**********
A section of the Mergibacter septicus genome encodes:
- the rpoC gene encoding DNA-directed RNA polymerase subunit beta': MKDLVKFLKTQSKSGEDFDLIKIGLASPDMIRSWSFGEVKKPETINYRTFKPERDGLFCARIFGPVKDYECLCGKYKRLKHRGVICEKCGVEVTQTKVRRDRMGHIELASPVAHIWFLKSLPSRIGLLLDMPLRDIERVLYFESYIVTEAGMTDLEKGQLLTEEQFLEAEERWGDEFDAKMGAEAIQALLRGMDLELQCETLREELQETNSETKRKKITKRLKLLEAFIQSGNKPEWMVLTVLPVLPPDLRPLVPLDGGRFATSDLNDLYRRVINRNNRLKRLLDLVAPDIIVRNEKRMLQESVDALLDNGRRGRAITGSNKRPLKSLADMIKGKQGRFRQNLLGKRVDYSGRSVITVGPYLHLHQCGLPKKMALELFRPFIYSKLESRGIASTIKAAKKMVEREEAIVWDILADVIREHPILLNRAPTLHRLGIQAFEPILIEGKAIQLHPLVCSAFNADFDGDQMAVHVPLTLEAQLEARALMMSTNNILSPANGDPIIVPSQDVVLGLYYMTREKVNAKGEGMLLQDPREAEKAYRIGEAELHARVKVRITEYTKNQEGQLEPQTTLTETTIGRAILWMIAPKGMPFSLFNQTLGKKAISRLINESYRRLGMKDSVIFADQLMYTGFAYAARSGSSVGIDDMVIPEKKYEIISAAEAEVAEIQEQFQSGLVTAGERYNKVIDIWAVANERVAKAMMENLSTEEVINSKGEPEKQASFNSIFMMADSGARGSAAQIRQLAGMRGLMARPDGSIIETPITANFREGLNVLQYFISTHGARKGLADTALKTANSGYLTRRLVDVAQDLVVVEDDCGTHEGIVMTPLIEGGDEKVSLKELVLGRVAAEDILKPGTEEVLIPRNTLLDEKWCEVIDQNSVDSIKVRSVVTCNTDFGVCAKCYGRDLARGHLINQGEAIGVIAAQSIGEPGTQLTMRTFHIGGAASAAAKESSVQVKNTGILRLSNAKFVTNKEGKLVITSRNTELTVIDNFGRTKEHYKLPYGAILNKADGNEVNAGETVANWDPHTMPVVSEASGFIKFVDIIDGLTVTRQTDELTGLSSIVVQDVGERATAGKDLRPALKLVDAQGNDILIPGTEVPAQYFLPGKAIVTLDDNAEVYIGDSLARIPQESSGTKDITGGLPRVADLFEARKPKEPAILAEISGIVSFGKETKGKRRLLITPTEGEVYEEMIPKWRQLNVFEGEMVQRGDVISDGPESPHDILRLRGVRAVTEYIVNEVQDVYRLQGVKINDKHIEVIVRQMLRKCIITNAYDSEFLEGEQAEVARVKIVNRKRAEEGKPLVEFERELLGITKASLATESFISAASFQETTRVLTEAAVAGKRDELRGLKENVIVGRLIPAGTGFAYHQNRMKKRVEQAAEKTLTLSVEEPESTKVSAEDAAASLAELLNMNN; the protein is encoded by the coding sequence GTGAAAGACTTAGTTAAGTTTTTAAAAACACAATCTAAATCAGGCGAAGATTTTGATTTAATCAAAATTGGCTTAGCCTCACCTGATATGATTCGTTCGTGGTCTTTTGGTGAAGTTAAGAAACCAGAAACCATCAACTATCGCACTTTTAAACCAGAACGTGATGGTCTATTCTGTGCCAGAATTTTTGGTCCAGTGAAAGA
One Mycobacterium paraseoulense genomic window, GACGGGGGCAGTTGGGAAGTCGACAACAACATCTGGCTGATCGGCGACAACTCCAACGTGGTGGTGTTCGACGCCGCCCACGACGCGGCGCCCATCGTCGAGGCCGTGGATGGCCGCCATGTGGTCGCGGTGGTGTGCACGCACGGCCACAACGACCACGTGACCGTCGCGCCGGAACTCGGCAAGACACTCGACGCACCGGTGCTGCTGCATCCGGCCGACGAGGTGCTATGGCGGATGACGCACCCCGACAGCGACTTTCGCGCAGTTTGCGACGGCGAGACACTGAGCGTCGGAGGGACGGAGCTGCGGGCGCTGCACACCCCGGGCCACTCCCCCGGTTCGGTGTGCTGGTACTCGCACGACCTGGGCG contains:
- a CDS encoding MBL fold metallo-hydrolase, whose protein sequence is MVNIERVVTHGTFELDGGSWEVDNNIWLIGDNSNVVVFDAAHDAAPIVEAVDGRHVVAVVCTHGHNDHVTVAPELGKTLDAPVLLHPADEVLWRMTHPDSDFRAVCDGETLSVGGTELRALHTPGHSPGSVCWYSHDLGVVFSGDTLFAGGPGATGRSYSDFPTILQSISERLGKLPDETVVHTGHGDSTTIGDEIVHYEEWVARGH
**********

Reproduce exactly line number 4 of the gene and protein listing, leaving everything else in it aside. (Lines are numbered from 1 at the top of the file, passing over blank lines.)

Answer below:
- a CDS encoding MBL fold metallo-hydrolase, whose protein sequence is MVNIERVVTHGTFELDGGSWEVDNNIWLIGDNSNVVVFDAAHDAAPIVEAVDGRHVVAVVCTHGHNDHVTVAPELGKTLDAPVLLHPADEVLWRMTHPDSDFRAVCDGETLSVGGTELRALHTPGHSPGSVCWYSHDLGVVFSGDTLFAGGPGATGRSYSDFPTILQSISERLGKLPDETVVHTGHGDSTTIGDEIVHYEEWVARGH